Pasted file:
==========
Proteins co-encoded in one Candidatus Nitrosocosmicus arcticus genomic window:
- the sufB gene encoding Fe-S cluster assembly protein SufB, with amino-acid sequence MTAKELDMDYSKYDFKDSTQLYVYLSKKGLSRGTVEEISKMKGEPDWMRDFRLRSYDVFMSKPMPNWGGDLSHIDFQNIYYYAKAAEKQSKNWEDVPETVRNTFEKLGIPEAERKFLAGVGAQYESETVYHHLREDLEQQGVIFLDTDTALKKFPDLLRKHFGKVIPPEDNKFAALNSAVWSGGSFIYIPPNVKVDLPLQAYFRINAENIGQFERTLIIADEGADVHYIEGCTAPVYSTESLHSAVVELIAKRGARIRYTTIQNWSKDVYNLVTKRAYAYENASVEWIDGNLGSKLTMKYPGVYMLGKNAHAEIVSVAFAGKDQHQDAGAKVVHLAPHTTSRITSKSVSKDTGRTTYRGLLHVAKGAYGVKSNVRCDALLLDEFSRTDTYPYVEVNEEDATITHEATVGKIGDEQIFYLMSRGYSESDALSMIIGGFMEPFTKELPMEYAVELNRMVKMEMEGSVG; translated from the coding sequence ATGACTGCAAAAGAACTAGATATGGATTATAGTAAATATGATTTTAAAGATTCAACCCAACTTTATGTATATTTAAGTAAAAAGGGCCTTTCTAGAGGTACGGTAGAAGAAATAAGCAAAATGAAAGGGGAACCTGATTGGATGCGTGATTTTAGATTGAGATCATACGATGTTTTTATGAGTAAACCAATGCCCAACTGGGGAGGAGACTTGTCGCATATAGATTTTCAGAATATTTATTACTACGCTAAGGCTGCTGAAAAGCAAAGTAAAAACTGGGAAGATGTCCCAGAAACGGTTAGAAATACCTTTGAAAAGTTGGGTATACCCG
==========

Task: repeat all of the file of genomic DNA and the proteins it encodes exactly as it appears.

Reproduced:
Proteins co-encoded in one Candidatus Nitrosocosmicus arcticus genomic window:
- the sufB gene encoding Fe-S cluster assembly protein SufB, with amino-acid sequence MTAKELDMDYSKYDFKDSTQLYVYLSKKGLSRGTVEEISKMKGEPDWMRDFRLRSYDVFMSKPMPNWGGDLSHIDFQNIYYYAKAAEKQSKNWEDVPETVRNTFEKLGIPEAERKFLAGVGAQYESETVYHHLREDLEQQGVIFLDTDTALKKFPDLLRKHFGKVIPPEDNKFAALNSAVWSGGSFIYIPPNVKVDLPLQAYFRINAENIGQFERTLIIADEGADVHYIEGCTAPVYSTESLHSAVVELIAKRGARIRYTTIQNWSKDVYNLVTKRAYAYENASVEWIDGNLGSKLTMKYPGVYMLGKNAHAEIVSVAFAGKDQHQDAGAKVVHLAPHTTSRITSKSVSKDTGRTTYRGLLHVAKGAYGVKSNVRCDALLLDEFSRTDTYPYVEVNEEDATITHEATVGKIGDEQIFYLMSRGYSESDALSMIIGGFMEPFTKELPMEYAVELNRMVKMEMEGSVG; translated from the coding sequence ATGACTGCAAAAGAACTAGATATGGATTATAGTAAATATGATTTTAAAGATTCAACCCAACTTTATGTATATTTAAGTAAAAAGGGCCTTTCTAGAGGTACGGTAGAAGAAATAAGCAAAATGAAAGGGGAACCTGATTGGATGCGTGATTTTAGATTGAGATCATACGATGTTTTTATGAGTAAACCAATGCCCAACTGGGGAGGAGACTTGTCGCATATAGATTTTCAGAATATTTATTACTACGCTAAGGCTGCTGAAAAGCAAAGTAAAAACTGGGAAGATGTCCCAGAAACGGTTAGAAATACCTTTGAAAAGTTGGGTATACCCG